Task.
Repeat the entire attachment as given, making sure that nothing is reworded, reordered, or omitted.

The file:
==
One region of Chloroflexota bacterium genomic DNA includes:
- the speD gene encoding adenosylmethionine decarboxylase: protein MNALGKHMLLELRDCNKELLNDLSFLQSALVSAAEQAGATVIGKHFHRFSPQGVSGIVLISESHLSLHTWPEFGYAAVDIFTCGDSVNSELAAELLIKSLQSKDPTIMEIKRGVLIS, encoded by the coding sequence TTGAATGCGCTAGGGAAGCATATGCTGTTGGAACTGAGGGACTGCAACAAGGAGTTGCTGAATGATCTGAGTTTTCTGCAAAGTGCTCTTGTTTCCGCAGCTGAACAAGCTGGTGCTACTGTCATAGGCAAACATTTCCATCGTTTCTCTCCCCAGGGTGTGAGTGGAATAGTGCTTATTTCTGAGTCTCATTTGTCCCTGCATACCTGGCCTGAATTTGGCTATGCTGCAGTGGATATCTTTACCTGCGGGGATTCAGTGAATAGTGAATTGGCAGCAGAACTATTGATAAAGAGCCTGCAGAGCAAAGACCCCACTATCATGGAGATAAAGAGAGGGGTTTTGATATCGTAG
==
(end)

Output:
One region of Chloroflexota bacterium genomic DNA includes:
- the speD gene encoding adenosylmethionine decarboxylase: protein MNALGKHMLLELRDCNKELLNDLSFLQSALVSAAEQAGATVIGKHFHRFSPQGVSGIVLISESHLSLHTWPEFGYAAVDIFTCGDSVNSELAAELLIKSLQSKDPTIMEIKRGVLIS, encoded by the coding sequence TTGAATGCGCTAGGGAAGCATATGCTGTTGGAACTGAGGGACTGCAACAAGGAGTTGCTGAATGATCTGAGTTTTCTGCAAAGTGCTCTTGTTTCCGCAGCTGAACAAGCTGGTGCTACTGTCATAGGCAAACATTTCCATCGTTTCTCTCCCCAGGGTGTGAGTGGAATAGTGCTTATTTCTGAGTCTCATTTGTCCCTGCATACCTGGCCTGAATTTGGCTATGCTGCAGTGGATATCTTTACCTGCGGGGATTCAGTGAATAGTGAATTGGCAGCAGAACTATTGATAAAGAGCCTGCAGAGCAAAGACCCCACTATCATGGAGATAAAGAGAGGGGTTTTGATATCGTAG